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Why you may need to redo every online search you've ever done

 This one image is making me rethink every online search I've ever performed.

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In her recent webinar, Read 'Em or Weep: Promise and Pitfalls in Newspaper OCR, Mary Roddy presented a convincing case of why we need to not just think of and use name variants (nicknames or common misspellings) in our searching, but to also carefully study the letter combinations and perform alternate searches based on the limitations of the optical character recognition (OCR) that was used in creating the index.

Now, in English.

OCR is technology used by companies to automatically index digitized documents, like newspapers. While very good, there are some limitations of using indexes that were created with OCR technology, and there are other related limitations that are not the fault of the technology at all. Regardless, the end result is that you might not find your ancestor in the index, even though they may be in the record.

Mary's example of searching for the surname of Roddy in an online Ohio newspaper collection found 7,148 entries. Had she stopped there, she would have missed 155 additional entries for her potential ancestors. This doesn't even count searching for surname variations like Rody, Roddie, Rodey, etc. When we understand some of the limitations of OCR technology, and some of the history of typesetting, we can adjust our search strategies and come up with the right combination of alternative letters and names to search for.

In the example below, the surname of Roddy is shown in the digital image of the newspaper. But searching for the surname of "Roddy" in the index did NOT locate this entry.

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Using the techniques Mary explained in this webinar, she instead searched for "rodclv" and successfully located the record.

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Are you now starting to think about your own ancestral surnames, like I am? Which of them have the potential to fail the OCR test and thus cause your search to come up empty?

After you come up with a list of alternate spellings for the surname, Mary suggests adding these to a spreadsheet.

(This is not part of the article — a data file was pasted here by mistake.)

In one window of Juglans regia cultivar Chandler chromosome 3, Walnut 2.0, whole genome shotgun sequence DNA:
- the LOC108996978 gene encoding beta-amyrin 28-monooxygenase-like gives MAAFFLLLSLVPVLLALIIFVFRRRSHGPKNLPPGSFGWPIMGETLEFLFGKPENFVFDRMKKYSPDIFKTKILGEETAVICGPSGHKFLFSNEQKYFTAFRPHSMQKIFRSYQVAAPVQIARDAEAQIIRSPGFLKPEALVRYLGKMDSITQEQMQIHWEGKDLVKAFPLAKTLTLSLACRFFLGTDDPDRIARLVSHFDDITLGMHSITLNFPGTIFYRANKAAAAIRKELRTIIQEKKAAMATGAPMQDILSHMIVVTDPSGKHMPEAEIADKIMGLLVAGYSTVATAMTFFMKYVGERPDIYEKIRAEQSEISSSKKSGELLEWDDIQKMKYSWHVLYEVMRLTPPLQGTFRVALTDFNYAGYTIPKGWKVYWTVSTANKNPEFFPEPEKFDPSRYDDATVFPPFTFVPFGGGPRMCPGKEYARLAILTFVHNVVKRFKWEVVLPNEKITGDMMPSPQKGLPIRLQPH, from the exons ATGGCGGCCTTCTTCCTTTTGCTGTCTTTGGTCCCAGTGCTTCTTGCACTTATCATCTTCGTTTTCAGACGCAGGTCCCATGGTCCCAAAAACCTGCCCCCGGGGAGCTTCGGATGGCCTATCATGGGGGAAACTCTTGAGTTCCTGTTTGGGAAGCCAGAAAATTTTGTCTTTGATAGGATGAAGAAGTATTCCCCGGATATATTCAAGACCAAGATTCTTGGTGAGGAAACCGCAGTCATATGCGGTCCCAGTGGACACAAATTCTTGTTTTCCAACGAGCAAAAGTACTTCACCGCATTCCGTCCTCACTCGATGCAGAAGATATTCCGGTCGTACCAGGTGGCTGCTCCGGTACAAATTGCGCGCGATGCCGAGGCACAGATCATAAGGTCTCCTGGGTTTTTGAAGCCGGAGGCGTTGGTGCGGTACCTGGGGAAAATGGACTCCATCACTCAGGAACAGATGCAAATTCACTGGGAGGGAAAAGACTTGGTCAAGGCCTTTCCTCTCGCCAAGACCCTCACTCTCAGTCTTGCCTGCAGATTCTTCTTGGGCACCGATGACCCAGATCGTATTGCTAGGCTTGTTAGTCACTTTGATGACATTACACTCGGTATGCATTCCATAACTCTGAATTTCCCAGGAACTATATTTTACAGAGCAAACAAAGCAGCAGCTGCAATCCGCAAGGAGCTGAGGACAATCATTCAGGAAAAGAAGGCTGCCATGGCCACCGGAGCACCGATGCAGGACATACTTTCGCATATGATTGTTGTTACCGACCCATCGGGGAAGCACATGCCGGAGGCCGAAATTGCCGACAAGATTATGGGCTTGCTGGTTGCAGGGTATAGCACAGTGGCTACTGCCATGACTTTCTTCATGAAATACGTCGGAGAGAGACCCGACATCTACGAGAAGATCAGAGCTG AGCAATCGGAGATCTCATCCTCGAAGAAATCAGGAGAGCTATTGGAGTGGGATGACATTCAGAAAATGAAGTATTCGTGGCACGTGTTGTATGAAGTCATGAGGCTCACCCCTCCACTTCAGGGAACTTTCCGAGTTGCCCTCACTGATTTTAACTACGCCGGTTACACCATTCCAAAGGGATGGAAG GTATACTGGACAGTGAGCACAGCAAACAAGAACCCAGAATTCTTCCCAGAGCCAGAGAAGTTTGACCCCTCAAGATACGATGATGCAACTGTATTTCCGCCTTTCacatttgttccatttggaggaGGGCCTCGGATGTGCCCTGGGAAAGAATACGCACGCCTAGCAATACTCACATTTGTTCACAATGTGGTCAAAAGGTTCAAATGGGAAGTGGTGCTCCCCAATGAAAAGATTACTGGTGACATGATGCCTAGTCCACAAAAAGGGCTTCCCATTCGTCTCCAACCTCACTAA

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If you use Legacy Family Tree, another way to keep track of these surname variations is to add a new unlinked person (Add > Add Unlinked) and give them the surname of "RODDY SURNAME". Then click on their AKA button and add every variation you can think of. Then, anytime you are searching for this surname, open up this person and you have easy access to their list.

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With the tips Mary gives in this webinar, including her chart of "How letters might appear", this may be one of the most important classes you view this year. As it is one of our BONUS webinars, you'll need either a monthly or annual webinar membership to view it, or you can watch the brief preview. If you are a subscriber, click here to view the class.

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Comments

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Oh my! Oh-Oh! You're right - I need to review this webinar and probably do some new searching!! I have terrible luck with OCR... Thanks for the tips!

Your are right: I research the surname YULE and now have over 130 versions of it world wide. I automatically go to 'J' or "G" , then Yuille, Yuil, etc. If I put in just Yule I get all the Christmas sales and articles so gave up on newspapers a while ago. Spelling changed from area to area and who was doing it. My husbands obit was PRYOR but half way through became Prior and I did the typing so someone at the newspaper did not check properly.

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